A heartfelt welcome.

Last week we were honoured to be asked by the “Welcome to Roscommon”  Movement to create the artwork for the welcome wall project. As some of you know already, Ballaghaderreen has been selected to host a number of Syrian Refugees in a transition centre, where they can rest, recuperate and get to know their new country a little bit before being moved to permanent housing across the country. You can read about the many wonderful projects the Welcome to Roscommon movement are initiating to make this transition as positive and easy as possible on their Facebook page.  

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We find it almost impossible to imagine what these families and individuals have been through, having had to leave their homes, communities, friends and many loved ones behind. For the last few weeks or months they have been staying in camps in Greece, many in very poor conditions and with little shelter from freezing temperatures. About half of the refuges set to arrive in early March are young children.

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In a meeting with a few of the Welcome to Roscommon coordinators we settled on a tree as a symbol of welcome and friendship. Ballaghaderreen translates in Irish to Bealach an Doirín, meaning “the way of the little oak grove”. The oak is also the symbol for the Celtic Tree of Life. We found it appropriate to use the Tree of Life symbol on this welcome wall as it is a universal symbol, for example in Norse mythology it is Yggdrasil, the mighty ash and in Persian culture it is often pictured as a closely related beautiful flowering World tree.

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At our disposal we had five room diving panels that a local business kindly donated. They are made from foam backed material and at first we made a mistake trying to put down white emulsion as a base coat. They looked alright for a while, but soon all the paint seeped through the fabric into the foam and we ended up having to dry them out overnight and try a different approach. We used undiluted PVA on the second day and managed to get a layer on in the morning, dry the panels out and add one more layer in the afternoon. On the third day it was finally time to get a basecoat of white emulsion mixed with PVA onto the panels and a sturdy paintable canvas had been created.

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We put down light blue and green for the sky and ground. A big circle was drawn and we lightly sketched the tree shape in place. We had decided to use stencils and masking tape for a lot of the work as it speeds the process up immensely when working on something as large as this.

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We wanted some rays of sunlight to shine down through the tree as rays of hope at the end of a long and tiresome journey. We put on masking tape and stippled gold, silver and iridescent paint along one side of each strip to create the rays of hope shining through from behind the tree.  We also added some shades of green paint with a big natural sponge to create a hazy effect.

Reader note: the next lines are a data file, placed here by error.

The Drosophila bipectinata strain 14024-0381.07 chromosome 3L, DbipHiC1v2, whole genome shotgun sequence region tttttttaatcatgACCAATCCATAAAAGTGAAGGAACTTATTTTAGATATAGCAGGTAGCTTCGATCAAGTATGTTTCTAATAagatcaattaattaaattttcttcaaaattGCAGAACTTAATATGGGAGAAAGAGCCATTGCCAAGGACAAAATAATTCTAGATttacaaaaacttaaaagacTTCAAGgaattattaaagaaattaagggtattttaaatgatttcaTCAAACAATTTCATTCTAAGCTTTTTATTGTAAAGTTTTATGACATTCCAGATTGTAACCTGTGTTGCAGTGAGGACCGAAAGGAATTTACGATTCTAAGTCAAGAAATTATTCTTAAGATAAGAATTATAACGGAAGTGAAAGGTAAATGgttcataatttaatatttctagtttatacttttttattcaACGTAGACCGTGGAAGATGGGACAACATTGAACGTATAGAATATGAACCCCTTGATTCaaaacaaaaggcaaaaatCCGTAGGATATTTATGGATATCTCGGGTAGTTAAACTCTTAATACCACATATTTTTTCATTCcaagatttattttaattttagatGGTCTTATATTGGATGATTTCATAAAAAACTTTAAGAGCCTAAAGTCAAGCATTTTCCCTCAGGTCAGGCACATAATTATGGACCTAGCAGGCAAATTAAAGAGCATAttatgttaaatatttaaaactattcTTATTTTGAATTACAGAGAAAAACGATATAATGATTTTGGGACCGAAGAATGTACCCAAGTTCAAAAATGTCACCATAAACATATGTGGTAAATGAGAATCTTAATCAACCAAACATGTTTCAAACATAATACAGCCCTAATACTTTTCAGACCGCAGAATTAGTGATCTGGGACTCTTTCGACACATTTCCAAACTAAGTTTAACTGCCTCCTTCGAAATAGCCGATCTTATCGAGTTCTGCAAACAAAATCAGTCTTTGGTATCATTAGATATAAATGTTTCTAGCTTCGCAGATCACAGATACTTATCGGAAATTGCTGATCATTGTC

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One of our teenagers created oak leaf templates and cut them out of cereal boxes. We then stippled green paint in many different shades to create a mass of leaves on our tree.

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It was then time to work on the trunk and roots in many shades of brown.

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We used masking tape to add more rays of hope, this time with white and iridescent paint to travel through the front of the tree and hit the trunk and ground in several places. We also worked on the roots to thicken them up and added some lovely ferns.

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As another symbol of hope and happiness, we added a swallow. We wish all the refuges a happy, safe and prosperous life in Ireland. All around the tree we have added hundreds of circles that will be filled with welcome messages from the local and extended community on Saturday next, the 11th of February. You can read about the event here. Underneath each circle there is space to write a translation in Arabic.

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It is now our fifth day working on the project and although we initially thought it would be done sooner, we are very happy to have been given the opportunity to partake in this project. It has given us plenty of time to reflect on how lucky we are to be living in a place, not ravaged and torn apart by war. We believe it is our duty to reach out and support the less fortunate. We can’t wait to see the finished wall, filled with messages of welcome and love. It will be placed in the lobby of the building the refugees will be living in.

You can read about when the wall filled up with loving messages here.

4 thoughts on “A heartfelt welcome.

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